In 1992, 79 year old Stella Liebeck bought a cup of coffee from a McDonald’s in New Mexico, spilled it on her lap, suffered multiple third-degree burns, and required skin grafts on her inner thighs and elsewhere. She subsequently sued McDonald’s.
Although the jury found Liebeck to be partly responsible for her injuries, based on evidence that McDonald’s coffee was unreasonably hot and had caused other injuries in the past, the jury decided to award Stella the equivalent of two days’ worth of coffee sales revenue for the entire restaurant chain. Some of the evidence presented at the trial includes:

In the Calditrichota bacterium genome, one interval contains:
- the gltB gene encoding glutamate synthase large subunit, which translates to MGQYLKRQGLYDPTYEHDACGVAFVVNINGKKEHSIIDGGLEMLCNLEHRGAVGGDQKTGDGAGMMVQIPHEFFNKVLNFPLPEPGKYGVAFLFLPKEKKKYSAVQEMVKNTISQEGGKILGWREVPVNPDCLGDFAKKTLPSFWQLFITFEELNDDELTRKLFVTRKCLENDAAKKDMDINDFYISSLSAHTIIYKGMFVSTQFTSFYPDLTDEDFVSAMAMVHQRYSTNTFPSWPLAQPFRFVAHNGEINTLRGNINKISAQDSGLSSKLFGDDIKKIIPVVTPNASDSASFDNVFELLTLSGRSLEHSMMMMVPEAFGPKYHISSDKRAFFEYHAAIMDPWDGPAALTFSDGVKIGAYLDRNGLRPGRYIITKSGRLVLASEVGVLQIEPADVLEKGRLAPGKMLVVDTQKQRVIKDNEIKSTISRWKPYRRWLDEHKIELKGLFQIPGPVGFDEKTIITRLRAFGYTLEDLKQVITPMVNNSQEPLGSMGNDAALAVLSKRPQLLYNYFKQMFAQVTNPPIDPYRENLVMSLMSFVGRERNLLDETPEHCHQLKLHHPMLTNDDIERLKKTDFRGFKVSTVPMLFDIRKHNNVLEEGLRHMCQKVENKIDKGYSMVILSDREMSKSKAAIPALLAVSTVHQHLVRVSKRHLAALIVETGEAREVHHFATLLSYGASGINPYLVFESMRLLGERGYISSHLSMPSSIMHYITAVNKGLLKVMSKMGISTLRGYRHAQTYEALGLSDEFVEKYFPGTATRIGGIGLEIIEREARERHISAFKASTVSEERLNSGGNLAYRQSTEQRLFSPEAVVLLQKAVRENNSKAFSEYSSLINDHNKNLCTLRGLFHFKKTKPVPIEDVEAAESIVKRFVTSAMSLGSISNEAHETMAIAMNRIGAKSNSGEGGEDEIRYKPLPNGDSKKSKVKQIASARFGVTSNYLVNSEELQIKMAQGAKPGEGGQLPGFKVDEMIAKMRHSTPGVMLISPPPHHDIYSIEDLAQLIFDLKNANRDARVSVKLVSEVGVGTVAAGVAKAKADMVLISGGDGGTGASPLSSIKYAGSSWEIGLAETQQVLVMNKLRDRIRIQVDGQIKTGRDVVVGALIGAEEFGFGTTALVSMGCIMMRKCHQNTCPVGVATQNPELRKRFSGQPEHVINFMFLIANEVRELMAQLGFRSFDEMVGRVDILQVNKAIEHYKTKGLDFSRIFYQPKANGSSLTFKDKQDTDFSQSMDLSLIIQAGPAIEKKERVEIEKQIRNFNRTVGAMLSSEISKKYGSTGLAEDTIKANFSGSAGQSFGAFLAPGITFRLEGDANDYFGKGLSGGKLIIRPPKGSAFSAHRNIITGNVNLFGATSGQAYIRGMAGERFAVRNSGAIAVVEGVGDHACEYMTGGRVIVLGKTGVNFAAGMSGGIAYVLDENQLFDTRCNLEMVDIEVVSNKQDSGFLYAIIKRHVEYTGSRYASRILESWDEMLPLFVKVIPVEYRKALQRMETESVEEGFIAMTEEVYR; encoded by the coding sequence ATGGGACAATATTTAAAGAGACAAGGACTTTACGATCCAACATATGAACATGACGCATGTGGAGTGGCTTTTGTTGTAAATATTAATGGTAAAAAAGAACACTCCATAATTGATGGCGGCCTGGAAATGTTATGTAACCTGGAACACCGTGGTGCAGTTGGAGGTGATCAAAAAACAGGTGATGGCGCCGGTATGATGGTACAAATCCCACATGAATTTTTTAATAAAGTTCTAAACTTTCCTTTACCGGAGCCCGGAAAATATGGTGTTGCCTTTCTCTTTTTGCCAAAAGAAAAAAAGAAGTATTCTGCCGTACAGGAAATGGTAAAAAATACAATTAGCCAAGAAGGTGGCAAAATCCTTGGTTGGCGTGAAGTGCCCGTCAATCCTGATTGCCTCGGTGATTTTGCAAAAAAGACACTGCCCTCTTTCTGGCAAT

1) An engineer from the University of Texas and the editor-in-chief of the Journal of Burn Care and Rehabilitation both testified that the risk of harm from the coffee was unacceptable.
2) An expert witness testified that the number of burns the coffee caused was insignificant compared to the number of cups of coffee sold every year.
3) A McDonald’s quality assurance manager testified that the coffee at the serving temperature was not fit for consumption because it would burn the throat.
4) After several other similar lawsuits, McDonald’s knew about the risk of serious burns from its coffee, but did not warn customers of the risk.